Here is Part II of my Spring Friday Finds! (see here for Part I)
Shep Knacker has long saved for â€œThe Afterlifeâ€: an idyllic retirement on a tropical island in the Third World where his nest egg can last forever. Traffic jams on the Brooklyn-Queens Expressway will be replaced with â€œtalking, thinking, seeing, and beingâ€â€”and enough sleep. When he sold his home repair business for a cool $1 million, his dream finally seemed within reach. Yet Glynis, his wife of twenty-six years, has concocted endless excuses why itâ€™s never the right time to go. Sick of working as a peon for the company he founded, Shep announces that heâ€™s leaving for what theyâ€™ve always tagged â€œThe Afterlife,â€ with or without her.
Just returned from a doctorâ€™s appointment, Glynis has some news of her own: Shep canâ€™t go anywhere because she desperately needs his health insurance. It rapidly becomes clear that this â€œhealth insurance company from hellâ€ only partially covers the staggering bills for her treatments, and Shepâ€™s nest egg for The Afterlife soon cracks under the strain.
So Much for That follows the profound transformation of a marriage, for which grave illness proves an unexpected opportunity for tenderness, renewed intimacy, and dry humor, while also pressing the question: How much is one life worth?
London: the week before Christmas, 2007. Over seven days we follow the lives of seven major characters: a hedge fund manager trying to bring off the biggest trade of his career; a professional footballer recently arrived from Poland; a young lawyer with little work and too much time to speculate; a student who has been led astray by Islamist theory; a hack book reviewer; a schoolboy hooked on reality TV and genetically altered pot; and a Tube train driver whose Circle Line train joins these and countless other lives together in a daily loop.
With daring skill and savage humor, A Week in December explores the complex patterns and crossings of modern urban life; as the novel moves to its gripping climax, its characters are forced, one by one, to confront the true nature of the world theyâ€”and we allâ€”inhabit.
A young woman is murdered in her Oslo flat. One finger has been severed from her left hand, and behind her eyelid is secreted a tiny red diamond in the shape of a five-pointed star â€” a pentagram, the devilâ€™s star.
Detective Harry Hole is assigned to the case with his long-time adversary Tom Waaler and initially wants no part in it. But Harry is already on notice to quit the force and is left with little alternative but to drag himself out of his alcoholic stupor and get to work.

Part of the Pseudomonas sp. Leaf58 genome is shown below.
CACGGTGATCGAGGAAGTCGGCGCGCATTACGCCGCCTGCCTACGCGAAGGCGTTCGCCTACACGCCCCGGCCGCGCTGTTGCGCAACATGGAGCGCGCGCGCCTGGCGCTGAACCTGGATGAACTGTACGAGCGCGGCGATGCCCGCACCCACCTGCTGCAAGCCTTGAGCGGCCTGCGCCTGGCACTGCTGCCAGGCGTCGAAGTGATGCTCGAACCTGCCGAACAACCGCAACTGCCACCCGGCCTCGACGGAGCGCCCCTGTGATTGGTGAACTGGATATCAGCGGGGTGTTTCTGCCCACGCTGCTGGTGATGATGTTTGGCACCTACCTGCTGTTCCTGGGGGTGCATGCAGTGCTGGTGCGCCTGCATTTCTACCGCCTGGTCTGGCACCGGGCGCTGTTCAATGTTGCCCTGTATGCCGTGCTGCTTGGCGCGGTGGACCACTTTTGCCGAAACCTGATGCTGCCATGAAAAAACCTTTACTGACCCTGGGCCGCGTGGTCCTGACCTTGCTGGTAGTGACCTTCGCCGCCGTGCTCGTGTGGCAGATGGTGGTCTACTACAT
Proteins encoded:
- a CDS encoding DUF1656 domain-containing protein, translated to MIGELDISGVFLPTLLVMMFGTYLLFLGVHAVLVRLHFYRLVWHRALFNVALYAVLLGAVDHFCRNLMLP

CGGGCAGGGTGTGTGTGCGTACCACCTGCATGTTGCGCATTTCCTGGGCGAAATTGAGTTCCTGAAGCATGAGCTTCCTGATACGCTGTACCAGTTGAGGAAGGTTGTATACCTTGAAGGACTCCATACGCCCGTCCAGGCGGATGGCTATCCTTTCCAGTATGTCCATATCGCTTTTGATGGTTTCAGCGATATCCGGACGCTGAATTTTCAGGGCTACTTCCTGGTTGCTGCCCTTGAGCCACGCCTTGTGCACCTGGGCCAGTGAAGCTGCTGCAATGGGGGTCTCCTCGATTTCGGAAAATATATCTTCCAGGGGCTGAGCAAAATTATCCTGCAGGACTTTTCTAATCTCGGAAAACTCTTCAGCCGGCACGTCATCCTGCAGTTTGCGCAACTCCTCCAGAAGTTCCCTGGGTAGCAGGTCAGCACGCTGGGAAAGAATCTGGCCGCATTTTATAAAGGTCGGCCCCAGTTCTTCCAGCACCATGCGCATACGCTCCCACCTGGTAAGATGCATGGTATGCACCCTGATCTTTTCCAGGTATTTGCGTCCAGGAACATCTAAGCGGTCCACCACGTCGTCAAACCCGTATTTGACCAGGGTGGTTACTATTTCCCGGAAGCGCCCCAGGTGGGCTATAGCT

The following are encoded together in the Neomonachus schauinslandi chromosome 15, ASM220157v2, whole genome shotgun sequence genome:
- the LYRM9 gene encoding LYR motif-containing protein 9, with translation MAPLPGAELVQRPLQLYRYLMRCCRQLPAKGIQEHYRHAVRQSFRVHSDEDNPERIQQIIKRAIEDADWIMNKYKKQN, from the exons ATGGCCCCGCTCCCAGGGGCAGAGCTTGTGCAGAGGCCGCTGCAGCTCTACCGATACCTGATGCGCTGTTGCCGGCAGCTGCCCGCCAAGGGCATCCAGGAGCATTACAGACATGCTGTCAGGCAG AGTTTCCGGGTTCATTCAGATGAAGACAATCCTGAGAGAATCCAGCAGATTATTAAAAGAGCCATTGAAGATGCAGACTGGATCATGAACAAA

A wave of similar murders is on the horizon. An emerging pattern suggests that Oslo has a serial killer on its hands, and the five-pointed devilâ€™s star is key to solving the riddle.
The Sheen on the Silk by Anne Perry
New York Times bestselling novelist Anne Perry, the undisputed Queen of Victorian mysteries and the author of an acclaimed series set during World War I, now broadens her canvas with her first major stand-alone bookâ€”an epic historical novel set in thirteenth-century Constantinople, where a woman must live a lie in her quest to uncover the truth.
Arriving in the ancient Byzantine city in the year 1273, Anna Zarides has only one mission: to prove the innocence of her twin brother, Justinian, who has been exiled to the desert for conspiring to kill Bessarion, a nobleman.
Disguising herself as a eunuch named Anastasius, Anna moves freely about in society, using her skills as a physician to manoeuver close to the key players involved in her brotherâ€™s fate. With her medical practice thriving, Anna crosses paths with Zoe Chrysaphes, a devious noblewoman with her own hidden agenda, and Giuiliano Dandolo, a shipâ€™s captain conflicted not only by his mixed Venetian-Byzantine heritage but by his growing feelings for Anastasius.
Trying to clear her brotherâ€™s name, Anna learns more about Justinianâ€™s life and reputationâ€”including his peculiar ties to Bessarionâ€™s beautiful widow and his possible role in a plot to overthrow the emperor. This leaves Anna with more questions than answer, and time is running out. For an even greater threat lies on the horizon: Another Crusade to capture the Holy Land is brewing, and leaders in Rome and Venice have set their sights on Constantinople for what is sure to be a brutal invasion. Annaâ€™s discoveries draw her inextricably closer to the dangers of the emperorâ€™streacherous courtâ€”where it seems that no one is exactly who he or she appears to be.
Wendy is a reporter on a mission: She’s chasing down the lowest of the low-sexual predators-and exposing them on national television. Her big break comes when she nails a child advocate who works with abused and underserved children. She’s there, cameras rolling, when the cops cuff him and the guy realizes his life is well and truly over.
Three months later, the perp is off the grid, missing and presumed dead after the father of a victim claims to have killed him. Wendy, proud to have taken the man down in front of a shocked television audience, has moved on to the story of a missing girl, Erin, in a nearby suburb. The whole country is obsessed with finding this child, and Wendy should be well on her way to journalistic superstardom.
Then is all comes unhinged: Wendy gets a phone call that changes everything. A group of local fathers, out of work and not above vigilante justice, begins to take matters into their own hands
on Erin’s behalf. Secrets long-buried rise to the surface and Wendy begins to wonder if her assumptions that fateful night three months ago were based on solid investigative journalism-or if she has unwittingly been part of a grand manipulation aiming to destroy and innocent man.
Maisie Dobbs is retained by an American couple to find a nurse whose love letters were discovered among their dead son’s belongings.
to be continued…